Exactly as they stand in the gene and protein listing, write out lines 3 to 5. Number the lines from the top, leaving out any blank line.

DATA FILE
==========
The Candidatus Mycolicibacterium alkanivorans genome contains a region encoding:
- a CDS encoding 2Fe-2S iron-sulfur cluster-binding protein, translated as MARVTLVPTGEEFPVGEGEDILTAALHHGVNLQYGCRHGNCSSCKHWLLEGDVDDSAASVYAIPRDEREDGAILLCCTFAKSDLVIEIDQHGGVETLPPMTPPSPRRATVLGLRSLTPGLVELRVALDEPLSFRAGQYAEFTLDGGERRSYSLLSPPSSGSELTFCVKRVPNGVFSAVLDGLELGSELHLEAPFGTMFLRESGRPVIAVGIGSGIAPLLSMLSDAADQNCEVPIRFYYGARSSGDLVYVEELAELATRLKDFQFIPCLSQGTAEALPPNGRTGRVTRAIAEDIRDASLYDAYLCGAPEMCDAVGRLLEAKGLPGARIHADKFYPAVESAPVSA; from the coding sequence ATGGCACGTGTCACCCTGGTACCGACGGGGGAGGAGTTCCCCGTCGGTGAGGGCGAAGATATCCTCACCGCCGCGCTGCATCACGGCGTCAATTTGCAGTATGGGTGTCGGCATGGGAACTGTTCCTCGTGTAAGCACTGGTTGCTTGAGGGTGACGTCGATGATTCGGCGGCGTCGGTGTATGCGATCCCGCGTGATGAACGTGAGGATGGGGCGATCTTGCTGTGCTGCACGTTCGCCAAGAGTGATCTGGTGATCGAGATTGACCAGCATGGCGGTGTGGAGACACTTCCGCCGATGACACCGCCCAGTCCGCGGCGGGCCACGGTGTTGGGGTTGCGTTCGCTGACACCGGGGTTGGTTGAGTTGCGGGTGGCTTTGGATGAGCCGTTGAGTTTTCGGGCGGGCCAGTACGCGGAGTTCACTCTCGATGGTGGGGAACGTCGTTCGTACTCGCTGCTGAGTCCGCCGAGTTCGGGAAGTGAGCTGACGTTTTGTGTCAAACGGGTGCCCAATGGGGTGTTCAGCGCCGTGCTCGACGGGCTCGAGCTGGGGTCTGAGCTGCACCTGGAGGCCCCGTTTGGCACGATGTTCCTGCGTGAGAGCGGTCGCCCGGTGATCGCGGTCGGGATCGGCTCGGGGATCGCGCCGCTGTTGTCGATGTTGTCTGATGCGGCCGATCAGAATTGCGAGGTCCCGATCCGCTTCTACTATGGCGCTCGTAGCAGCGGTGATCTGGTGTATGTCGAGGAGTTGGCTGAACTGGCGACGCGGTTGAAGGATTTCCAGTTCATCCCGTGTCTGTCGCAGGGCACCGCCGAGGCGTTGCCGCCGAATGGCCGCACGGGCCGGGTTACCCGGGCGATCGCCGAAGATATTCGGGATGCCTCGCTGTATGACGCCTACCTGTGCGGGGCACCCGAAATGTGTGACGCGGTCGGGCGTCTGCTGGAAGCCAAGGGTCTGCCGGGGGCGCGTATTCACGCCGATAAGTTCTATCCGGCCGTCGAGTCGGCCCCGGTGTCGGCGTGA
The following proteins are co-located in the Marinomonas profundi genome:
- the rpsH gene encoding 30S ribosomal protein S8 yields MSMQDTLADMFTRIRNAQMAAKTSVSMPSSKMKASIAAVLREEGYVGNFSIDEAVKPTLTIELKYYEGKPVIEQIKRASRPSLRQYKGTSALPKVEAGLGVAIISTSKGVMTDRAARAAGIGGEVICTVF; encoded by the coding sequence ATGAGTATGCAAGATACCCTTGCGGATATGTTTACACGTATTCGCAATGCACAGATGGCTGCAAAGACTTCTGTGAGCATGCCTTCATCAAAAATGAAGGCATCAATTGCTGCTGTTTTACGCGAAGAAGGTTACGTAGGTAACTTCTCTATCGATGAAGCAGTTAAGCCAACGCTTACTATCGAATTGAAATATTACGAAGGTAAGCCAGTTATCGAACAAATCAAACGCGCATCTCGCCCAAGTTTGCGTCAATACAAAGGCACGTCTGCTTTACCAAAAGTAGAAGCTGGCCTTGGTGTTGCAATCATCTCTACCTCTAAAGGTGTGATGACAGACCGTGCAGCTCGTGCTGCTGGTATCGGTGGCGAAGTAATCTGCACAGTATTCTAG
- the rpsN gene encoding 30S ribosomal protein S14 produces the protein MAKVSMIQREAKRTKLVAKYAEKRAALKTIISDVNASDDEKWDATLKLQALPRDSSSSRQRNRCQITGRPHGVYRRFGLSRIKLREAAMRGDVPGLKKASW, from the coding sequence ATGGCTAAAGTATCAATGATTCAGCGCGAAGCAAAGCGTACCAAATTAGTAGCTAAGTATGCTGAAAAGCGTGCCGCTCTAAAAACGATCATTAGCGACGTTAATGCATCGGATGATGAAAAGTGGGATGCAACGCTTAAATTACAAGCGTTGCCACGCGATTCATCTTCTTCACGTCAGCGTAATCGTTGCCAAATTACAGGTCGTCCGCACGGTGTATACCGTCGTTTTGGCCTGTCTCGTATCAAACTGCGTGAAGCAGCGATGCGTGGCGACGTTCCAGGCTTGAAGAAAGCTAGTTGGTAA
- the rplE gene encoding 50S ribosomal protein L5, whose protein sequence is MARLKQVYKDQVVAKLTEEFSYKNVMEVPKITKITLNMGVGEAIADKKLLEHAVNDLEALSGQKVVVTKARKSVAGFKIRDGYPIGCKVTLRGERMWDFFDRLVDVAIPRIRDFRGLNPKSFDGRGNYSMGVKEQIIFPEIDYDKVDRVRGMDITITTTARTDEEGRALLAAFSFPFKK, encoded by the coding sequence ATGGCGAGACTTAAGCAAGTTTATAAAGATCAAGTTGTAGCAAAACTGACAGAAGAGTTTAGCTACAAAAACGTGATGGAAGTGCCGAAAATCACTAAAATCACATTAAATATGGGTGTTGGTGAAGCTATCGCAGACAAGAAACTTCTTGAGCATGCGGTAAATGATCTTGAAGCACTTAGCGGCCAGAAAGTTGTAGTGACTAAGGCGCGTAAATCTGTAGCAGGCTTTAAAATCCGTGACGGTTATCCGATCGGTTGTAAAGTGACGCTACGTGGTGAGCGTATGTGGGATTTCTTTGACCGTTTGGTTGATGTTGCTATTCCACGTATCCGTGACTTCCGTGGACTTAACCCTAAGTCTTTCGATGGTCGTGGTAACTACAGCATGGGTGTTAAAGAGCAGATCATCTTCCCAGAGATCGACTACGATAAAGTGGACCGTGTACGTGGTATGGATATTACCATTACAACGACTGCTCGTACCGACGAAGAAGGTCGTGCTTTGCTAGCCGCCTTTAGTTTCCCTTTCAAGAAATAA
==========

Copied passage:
The following proteins are co-located in the Marinomonas profundi genome:
- the rpsH gene encoding 30S ribosomal protein S8 yields MSMQDTLADMFTRIRNAQMAAKTSVSMPSSKMKASIAAVLREEGYVGNFSIDEAVKPTLTIELKYYEGKPVIEQIKRASRPSLRQYKGTSALPKVEAGLGVAIISTSKGVMTDRAARAAGIGGEVICTVF; encoded by the coding sequence ATGAGTATGCAAGATACCCTTGCGGATATGTTTACACGTATTCGCAATGCACAGATGGCTGCAAAGACTTCTGTGAGCATGCCTTCATCAAAAATGAAGGCATCAATTGCTGCTGTTTTACGCGAAGAAGGTTACGTAGGTAACTTCTCTATCGATGAAGCAGTTAAGCCAACGCTTACTATCGAATTGAAATATTACGAAGGTAAGCCAGTTATCGAACAAATCAAACGCGCATCTCGCCCAAGTTTGCGTCAATACAAAGGCACGTCTGCTTTACCAAAAGTAGAAGCTGGCCTTGGTGTTGCAATCATCTCTACCTCTAAAGGTGTGATGACAGACCGTGCAGCTCGTGCTGCTGGTATCGGTGGCGAAGTAATCTGCACAGTATTCTAG
- the rpsN gene encoding 30S ribosomal protein S14 produces the protein MAKVSMIQREAKRTKLVAKYAEKRAALKTIISDVNASDDEKWDATLKLQALPRDSSSSRQRNRCQITGRPHGVYRRFGLSRIKLREAAMRGDVPGLKKASW, from the coding sequence ATGGCTAAAGTATCAATGATTCAGCGCGAAGCAAAGCGTACCAAATTAGTAGCTAAGTATGCTGAAAAGCGTGCCGCTCTAAAAACGATCATTAGCGACGTTAATGCATCGGATGATGAAAAGTGGGATGCAACGCTTAAATTACAAGCGTTGCCACGCGATTCATCTTCTTCACGTCAGCGTAATCGTTGCCAAATTACAGGTCGTCCGCACGGTGTATACCGTCGTTTTGGCCTGTCTCGTATCAAACTGCGTGAAGCAGCGATGCGTGGCGACGTTCCAGGCTTGAAGAAAGCTAGTTGGTAA